Match fixing is nothing new to sports; the next scandal is always out there.
But it’s the scale of this one that deserves our attention, not to mention connection to a few games at global soccer’s very highest levels.
Europol, the European Union’s joint police element, announced today that it has found 680 matches deserving of suspicion. The worst part: those matches include contests in the World Cup, matches in European Championship qualifiers and at least two contests in UEFA’s Champions League.
About 300 of those were in Africa, Asia, South America and Central America. Overall, as many as 425 officials, players and criminals are suspected of involvement.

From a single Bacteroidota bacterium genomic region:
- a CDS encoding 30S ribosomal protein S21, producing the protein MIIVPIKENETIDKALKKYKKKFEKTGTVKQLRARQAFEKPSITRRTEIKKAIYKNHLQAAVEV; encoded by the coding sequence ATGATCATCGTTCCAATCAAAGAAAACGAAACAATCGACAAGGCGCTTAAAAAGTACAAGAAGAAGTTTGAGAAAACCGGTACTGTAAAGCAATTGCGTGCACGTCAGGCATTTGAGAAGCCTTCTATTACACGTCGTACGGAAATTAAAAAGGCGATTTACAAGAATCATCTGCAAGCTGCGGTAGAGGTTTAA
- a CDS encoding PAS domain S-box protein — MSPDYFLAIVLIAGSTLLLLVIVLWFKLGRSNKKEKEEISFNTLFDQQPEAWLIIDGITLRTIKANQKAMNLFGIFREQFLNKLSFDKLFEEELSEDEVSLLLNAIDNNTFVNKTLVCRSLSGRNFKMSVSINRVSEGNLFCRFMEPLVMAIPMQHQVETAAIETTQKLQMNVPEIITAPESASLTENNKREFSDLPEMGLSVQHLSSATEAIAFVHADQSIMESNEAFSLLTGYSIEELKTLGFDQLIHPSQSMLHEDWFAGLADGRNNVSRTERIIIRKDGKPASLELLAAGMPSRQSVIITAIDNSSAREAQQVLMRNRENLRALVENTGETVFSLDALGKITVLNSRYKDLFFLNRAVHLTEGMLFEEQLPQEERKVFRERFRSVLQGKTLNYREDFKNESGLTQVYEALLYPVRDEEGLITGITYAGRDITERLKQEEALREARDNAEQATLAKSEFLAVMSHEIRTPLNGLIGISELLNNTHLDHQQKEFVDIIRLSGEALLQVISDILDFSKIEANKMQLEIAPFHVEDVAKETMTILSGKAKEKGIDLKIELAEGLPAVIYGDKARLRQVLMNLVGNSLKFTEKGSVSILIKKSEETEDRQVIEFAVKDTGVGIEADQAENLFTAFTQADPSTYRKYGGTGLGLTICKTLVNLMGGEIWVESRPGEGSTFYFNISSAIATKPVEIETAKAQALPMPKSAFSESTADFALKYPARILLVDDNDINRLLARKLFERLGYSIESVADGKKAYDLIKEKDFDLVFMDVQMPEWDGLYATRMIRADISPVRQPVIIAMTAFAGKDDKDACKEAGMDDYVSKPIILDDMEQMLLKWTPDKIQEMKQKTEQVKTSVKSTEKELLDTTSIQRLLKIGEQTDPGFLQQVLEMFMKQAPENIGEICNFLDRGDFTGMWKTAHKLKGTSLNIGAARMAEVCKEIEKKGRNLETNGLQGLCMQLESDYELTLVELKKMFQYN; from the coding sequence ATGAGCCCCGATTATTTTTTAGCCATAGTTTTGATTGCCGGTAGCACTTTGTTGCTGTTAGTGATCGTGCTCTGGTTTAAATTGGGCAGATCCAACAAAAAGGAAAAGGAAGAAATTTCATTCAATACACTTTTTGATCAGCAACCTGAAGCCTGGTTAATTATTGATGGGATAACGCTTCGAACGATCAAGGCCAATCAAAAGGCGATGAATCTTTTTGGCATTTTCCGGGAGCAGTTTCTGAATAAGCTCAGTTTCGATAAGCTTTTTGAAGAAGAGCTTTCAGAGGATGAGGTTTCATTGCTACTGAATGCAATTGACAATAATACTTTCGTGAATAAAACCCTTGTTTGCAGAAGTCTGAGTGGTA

Most of the past scandals in soccer have been contained to fairly obscure leagues or to lower tier associations, like the 2009 betting scandal. That one did involve three matches in the Champions League qualifying rounds, but most of the corruptions were in Eastern European leagues, and in the lower German divisions.
Europol has yet to begin revealing the suspected players, clubs or officials, but consider this ominous warning from German investigator Friedhelm Althans: “This is the tip of the iceberg.”
As details remain scarce, we don’t know the percentage of matches in this round of match-fixing allegations remain in the lower leagues. Nor do we know if the Champions League matches mentioned are from early qualifying rounds as before (which usually involve lower-profile clubs) or matches further along, when the name clubs are front-and-center.